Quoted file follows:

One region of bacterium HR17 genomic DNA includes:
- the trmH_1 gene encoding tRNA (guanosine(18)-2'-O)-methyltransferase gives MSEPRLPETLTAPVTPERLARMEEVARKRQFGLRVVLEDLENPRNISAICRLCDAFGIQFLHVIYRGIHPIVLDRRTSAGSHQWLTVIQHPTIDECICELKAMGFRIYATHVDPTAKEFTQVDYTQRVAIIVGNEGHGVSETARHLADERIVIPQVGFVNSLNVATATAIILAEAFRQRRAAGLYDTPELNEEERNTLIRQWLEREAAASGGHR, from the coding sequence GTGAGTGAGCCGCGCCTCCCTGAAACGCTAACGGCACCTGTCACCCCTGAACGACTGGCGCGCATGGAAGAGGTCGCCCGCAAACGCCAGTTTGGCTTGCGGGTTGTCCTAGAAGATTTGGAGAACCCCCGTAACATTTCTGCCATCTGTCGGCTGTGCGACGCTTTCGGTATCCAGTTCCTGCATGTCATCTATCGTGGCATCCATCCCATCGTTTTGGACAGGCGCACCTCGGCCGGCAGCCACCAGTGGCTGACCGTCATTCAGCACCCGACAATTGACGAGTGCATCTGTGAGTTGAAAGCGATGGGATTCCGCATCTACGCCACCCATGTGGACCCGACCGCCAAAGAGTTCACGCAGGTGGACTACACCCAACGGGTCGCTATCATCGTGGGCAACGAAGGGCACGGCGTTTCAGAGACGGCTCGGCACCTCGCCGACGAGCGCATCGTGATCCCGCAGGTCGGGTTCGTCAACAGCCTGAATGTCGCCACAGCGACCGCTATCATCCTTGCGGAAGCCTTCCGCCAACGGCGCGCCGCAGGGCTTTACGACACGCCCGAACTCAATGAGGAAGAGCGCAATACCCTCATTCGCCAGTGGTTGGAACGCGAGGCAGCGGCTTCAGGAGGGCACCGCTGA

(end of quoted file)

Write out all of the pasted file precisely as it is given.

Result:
One region of bacterium HR17 genomic DNA includes:
- the trmH_1 gene encoding tRNA (guanosine(18)-2'-O)-methyltransferase gives MSEPRLPETLTAPVTPERLARMEEVARKRQFGLRVVLEDLENPRNISAICRLCDAFGIQFLHVIYRGIHPIVLDRRTSAGSHQWLTVIQHPTIDECICELKAMGFRIYATHVDPTAKEFTQVDYTQRVAIIVGNEGHGVSETARHLADERIVIPQVGFVNSLNVATATAIILAEAFRQRRAAGLYDTPELNEEERNTLIRQWLEREAAASGGHR, from the coding sequence GTGAGTGAGCCGCGCCTCCCTGAAACGCTAACGGCACCTGTCACCCCTGAACGACTGGCGCGCATGGAAGAGGTCGCCCGCAAACGCCAGTTTGGCTTGCGGGTTGTCCTAGAAGATTTGGAGAACCCCCGTAACATTTCTGCCATCTGTCGGCTGTGCGACGCTTTCGGTATCCAGTTCCTGCATGTCATCTATCGTGGCATCCATCCCATCGTTTTGGACAGGCGCACCTCGGCCGGCAGCCACCAGTGGCTGACCGTCATTCAGCACCCGACAATTGACGAGTGCATCTGTGAGTTGAAAGCGATGGGATTCCGCATCTACGCCACCCATGTGGACCCGACCGCCAAAGAGTTCACGCAGGTGGACTACACCCAACGGGTCGCTATCATCGTGGGCAACGAAGGGCACGGCGTTTCAGAGACGGCTCGGCACCTCGCCGACGAGCGCATCGTGATCCCGCAGGTCGGGTTCGTCAACAGCCTGAATGTCGCCACAGCGACCGCTATCATCCTTGCGGAAGCCTTCCGCCAACGGCGCGCCGCAGGGCTTTACGACACGCCCGAACTCAATGAGGAAGAGCGCAATACCCTCATTCGCCAGTGGTTGGAACGCGAGGCAGCGGCTTCAGGAGGGCACCGCTGA